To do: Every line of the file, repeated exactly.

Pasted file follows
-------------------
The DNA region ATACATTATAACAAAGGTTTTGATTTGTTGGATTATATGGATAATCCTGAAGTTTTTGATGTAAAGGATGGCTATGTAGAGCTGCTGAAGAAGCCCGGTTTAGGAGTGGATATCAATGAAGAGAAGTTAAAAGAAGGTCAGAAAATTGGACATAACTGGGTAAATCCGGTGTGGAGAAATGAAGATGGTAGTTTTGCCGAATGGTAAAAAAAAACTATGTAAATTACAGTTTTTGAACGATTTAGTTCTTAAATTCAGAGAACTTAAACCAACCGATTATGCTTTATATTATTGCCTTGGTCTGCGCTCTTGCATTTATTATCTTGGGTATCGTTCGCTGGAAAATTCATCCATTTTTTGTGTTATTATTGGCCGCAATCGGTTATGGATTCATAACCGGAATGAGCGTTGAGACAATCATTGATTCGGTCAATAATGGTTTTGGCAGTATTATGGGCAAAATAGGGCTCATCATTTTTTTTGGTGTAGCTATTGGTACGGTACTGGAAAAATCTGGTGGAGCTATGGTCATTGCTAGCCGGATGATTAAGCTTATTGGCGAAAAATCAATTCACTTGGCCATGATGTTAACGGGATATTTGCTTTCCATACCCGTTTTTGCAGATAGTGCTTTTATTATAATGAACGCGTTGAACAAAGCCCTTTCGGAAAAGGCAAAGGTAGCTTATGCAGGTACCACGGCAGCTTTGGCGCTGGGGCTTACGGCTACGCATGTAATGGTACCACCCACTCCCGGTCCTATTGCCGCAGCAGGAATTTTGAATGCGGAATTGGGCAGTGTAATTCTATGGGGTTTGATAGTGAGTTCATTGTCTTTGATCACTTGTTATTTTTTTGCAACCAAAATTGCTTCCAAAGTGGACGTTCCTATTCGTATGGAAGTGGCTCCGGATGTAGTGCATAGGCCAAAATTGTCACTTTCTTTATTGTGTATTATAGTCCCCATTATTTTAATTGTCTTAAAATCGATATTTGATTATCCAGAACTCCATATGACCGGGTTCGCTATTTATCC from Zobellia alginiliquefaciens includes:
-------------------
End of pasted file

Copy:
The DNA region ATACATTATAACAAAGGTTTTGATTTGTTGGATTATATGGATAATCCTGAAGTTTTTGATGTAAAGGATGGCTATGTAGAGCTGCTGAAGAAGCCCGGTTTAGGAGTGGATATCAATGAAGAGAAGTTAAAAGAAGGTCAGAAAATTGGACATAACTGGGTAAATCCGGTGTGGAGAAATGAAGATGGTAGTTTTGCCGAATGGTAAAAAAAAACTATGTAAATTACAGTTTTTGAACGATTTAGTTCTTAAATTCAGAGAACTTAAACCAACCGATTATGCTTTATATTATTGCCTTGGTCTGCGCTCTTGCATTTATTATCTTGGGTATCGTTCGCTGGAAAATTCATCCATTTTTTGTGTTATTATTGGCCGCAATCGGTTATGGATTCATAACCGGAATGAGCGTTGAGACAATCATTGATTCGGTCAATAATGGTTTTGGCAGTATTATGGGCAAAATAGGGCTCATCATTTTTTTTGGTGTAGCTATTGGTACGGTACTGGAAAAATCTGGTGGAGCTATGGTCATTGCTAGCCGGATGATTAAGCTTATTGGCGAAAAATCAATTCACTTGGCCATGATGTTAACGGGATATTTGCTTTCCATACCCGTTTTTGCAGATAGTGCTTTTATTATAATGAACGCGTTGAACAAAGCCCTTTCGGAAAAGGCAAAGGTAGCTTATGCAGGTACCACGGCAGCTTTGGCGCTGGGGCTTACGGCTACGCATGTAATGGTACCACCCACTCCCGGTCCTATTGCCGCAGCAGGAATTTTGAATGCGGAATTGGGCAGTGTAATTCTATGGGGTTTGATAGTGAGTTCATTGTCTTTGATCACTTGTTATTTTTTTGCAACCAAAATTGCTTCCAAAGTGGACGTTCCTATTCGTATGGAAGTGGCTCCGGATGTAGTGCATAGGCCAAAATTGTCACTTTCTTTATTGTGTATTATAGTCCCCATTATTTTAATTGTCTTAAAATCGATATTTGATTATCCAGAACTCCATATGACCGGGTTCGCTATTTATCC from Zobellia alginiliquefaciens includes: